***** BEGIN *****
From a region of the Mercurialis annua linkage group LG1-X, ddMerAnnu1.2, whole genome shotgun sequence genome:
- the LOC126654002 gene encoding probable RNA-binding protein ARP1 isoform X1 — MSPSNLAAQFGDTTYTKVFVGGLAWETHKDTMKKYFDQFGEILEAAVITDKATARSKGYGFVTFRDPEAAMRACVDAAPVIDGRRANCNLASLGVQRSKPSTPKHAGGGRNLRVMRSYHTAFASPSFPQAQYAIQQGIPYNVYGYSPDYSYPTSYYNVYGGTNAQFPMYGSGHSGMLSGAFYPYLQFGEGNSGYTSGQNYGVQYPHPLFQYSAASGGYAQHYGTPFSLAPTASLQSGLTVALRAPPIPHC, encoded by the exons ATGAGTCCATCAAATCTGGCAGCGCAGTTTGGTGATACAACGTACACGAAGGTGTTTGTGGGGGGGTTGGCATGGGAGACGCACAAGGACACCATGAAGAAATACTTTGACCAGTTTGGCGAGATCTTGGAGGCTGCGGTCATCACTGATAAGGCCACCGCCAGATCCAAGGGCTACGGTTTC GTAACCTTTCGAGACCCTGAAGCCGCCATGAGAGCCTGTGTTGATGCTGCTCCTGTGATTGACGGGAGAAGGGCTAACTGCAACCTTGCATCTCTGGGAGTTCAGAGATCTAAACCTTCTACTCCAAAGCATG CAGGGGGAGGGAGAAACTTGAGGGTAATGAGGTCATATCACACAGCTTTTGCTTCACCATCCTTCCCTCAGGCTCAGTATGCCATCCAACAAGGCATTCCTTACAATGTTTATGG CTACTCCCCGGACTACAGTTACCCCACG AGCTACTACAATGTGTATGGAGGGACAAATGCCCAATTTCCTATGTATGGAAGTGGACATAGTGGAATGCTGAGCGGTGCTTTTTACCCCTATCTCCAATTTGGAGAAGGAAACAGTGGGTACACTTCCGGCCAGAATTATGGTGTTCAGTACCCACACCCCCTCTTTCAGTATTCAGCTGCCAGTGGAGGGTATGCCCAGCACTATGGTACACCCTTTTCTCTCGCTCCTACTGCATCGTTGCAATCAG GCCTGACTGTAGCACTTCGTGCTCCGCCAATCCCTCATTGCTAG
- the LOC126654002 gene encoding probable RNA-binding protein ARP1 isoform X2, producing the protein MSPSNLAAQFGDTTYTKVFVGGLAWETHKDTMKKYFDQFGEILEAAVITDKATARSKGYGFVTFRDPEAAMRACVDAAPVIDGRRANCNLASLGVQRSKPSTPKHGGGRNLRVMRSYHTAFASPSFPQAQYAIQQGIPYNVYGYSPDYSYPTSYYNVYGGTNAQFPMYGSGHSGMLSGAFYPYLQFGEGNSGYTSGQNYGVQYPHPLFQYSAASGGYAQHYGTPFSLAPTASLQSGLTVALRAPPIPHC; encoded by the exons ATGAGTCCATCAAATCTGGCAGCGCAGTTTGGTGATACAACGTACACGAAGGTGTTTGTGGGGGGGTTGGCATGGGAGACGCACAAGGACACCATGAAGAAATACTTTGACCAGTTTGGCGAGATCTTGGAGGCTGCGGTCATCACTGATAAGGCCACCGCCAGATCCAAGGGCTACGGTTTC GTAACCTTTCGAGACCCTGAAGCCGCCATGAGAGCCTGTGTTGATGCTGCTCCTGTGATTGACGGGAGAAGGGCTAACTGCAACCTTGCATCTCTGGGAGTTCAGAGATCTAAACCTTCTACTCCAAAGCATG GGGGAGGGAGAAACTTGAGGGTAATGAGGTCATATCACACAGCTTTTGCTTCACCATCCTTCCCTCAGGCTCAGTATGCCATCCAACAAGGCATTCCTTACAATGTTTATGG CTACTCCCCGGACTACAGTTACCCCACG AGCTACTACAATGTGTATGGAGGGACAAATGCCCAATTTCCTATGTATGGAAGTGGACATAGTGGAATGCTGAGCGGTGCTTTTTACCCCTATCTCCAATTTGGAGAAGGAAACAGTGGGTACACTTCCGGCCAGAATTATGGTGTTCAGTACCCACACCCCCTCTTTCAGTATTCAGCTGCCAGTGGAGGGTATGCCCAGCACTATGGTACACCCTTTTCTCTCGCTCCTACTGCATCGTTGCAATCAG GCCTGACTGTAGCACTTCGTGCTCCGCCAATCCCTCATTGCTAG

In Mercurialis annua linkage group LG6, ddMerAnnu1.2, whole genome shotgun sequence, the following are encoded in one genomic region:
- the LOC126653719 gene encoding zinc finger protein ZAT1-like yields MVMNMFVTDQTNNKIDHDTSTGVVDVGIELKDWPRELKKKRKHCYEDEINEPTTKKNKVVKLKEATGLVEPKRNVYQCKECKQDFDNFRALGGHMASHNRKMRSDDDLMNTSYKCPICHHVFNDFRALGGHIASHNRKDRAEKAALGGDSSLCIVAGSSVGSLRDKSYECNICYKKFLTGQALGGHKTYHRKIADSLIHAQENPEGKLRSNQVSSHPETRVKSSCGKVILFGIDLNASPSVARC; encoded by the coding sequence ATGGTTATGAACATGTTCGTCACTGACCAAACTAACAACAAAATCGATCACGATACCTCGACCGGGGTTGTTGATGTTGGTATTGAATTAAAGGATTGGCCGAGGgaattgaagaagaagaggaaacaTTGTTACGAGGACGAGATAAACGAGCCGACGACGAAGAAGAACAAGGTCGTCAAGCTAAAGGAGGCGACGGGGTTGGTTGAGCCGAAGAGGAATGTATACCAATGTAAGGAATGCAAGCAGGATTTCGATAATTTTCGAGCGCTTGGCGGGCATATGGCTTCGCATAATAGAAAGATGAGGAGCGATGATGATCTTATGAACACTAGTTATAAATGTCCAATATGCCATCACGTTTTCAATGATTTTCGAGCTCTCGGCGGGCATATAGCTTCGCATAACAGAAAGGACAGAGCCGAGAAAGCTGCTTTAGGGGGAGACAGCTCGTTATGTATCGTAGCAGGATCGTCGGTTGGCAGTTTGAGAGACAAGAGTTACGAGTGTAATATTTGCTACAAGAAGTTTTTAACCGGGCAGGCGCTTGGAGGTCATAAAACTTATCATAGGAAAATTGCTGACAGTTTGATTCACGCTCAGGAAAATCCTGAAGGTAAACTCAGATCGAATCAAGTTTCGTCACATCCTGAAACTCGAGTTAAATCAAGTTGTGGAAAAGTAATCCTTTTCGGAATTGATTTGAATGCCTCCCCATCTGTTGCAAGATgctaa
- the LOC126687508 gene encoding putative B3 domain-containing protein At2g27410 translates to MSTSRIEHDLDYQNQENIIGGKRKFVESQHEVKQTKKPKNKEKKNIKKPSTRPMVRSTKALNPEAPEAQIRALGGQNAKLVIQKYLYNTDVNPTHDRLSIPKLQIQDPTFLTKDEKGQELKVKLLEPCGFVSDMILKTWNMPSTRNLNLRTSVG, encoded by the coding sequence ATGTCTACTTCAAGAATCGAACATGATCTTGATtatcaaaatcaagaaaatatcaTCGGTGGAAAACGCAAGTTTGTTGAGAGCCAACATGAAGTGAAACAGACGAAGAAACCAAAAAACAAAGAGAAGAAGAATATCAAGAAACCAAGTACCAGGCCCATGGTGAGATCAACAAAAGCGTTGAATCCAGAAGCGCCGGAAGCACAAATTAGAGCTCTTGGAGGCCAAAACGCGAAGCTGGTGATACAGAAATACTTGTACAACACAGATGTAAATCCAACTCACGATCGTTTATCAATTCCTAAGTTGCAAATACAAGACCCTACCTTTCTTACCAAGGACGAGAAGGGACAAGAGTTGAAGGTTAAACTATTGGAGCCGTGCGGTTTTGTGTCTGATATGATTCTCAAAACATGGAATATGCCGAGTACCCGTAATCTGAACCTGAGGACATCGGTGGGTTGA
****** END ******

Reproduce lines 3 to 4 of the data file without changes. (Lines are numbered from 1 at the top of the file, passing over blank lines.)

- the LOC126654002 gene encoding probable RNA-binding protein ARP1 isoform X2, producing the protein MSPSNLAAQFGDTTYTKVFVGGLAWETHKDTMKKYFDQFGEILEAAVITDKATARSKGYGFVTFRDPEAAMRACVDAAPVIDGRRANCNLASLGVQRSKPSTPKHGGGRNLRVMRSYHTAFASPSFPQAQYAIQQGIPYNVYGYSPDYSYPTSYYNVYGGTNAQFPMYGSGHSGMLSGAFYPYLQFGEGNSGYTSGQNYGVQYPHPLFQYSAASGGYAQHYGTPFSLAPTASLQSGLTVALRAPPIPHC; encoded by the exons ATGAGTCCATCAAATCTGGCAGCGCAGTTTGGTGATACAACGTACACGAAGGTGTTTGTGGGGGGGTTGGCATGGGAGACGCACAAGGACACCATGAAGAAATACTTTGACCAGTTTGGCGAGATCTTGGAGGCTGCGGTCATCACTGATAAGGCCACCGCCAGATCCAAGGGCTACGGTTTC GTAACCTTTCGAGACCCTGAAGCCGCCATGAGAGCCTGTGTTGATGCTGCTCCTGTGATTGACGGGAGAAGGGCTAACTGCAACCTTGCATCTCTGGGAGTTCAGAGATCTAAACCTTCTACTCCAAAGCATG GGGGAGGGAGAAACTTGAGGGTAATGAGGTCATATCACACAGCTTTTGCTTCACCATCCTTCCCTCAGGCTCAGTATGCCATCCAACAAGGCATTCCTTACAATGTTTATGG CTACTCCCCGGACTACAGTTACCCCACG AGCTACTACAATGTGTATGGAGGGACAAATGCCCAATTTCCTATGTATGGAAGTGGACATAGTGGAATGCTGAGCGGTGCTTTTTACCCCTATCTCCAATTTGGAGAAGGAAACAGTGGGTACACTTCCGGCCAGAATTATGGTGTTCAGTACCCACACCCCCTCTTTCAGTATTCAGCTGCCAGTGGAGGGTATGCCCAGCACTATGGTACACCCTTTTCTCTCGCTCCTACTGCATCGTTGCAATCAG GCCTGACTGTAGCACTTCGTGCTCCGCCAATCCCTCATTGCTAG

In Mercurialis annua linkage group LG6, ddMerAnnu1.2, whole genome shotgun sequence, the following are encoded in one genomic region: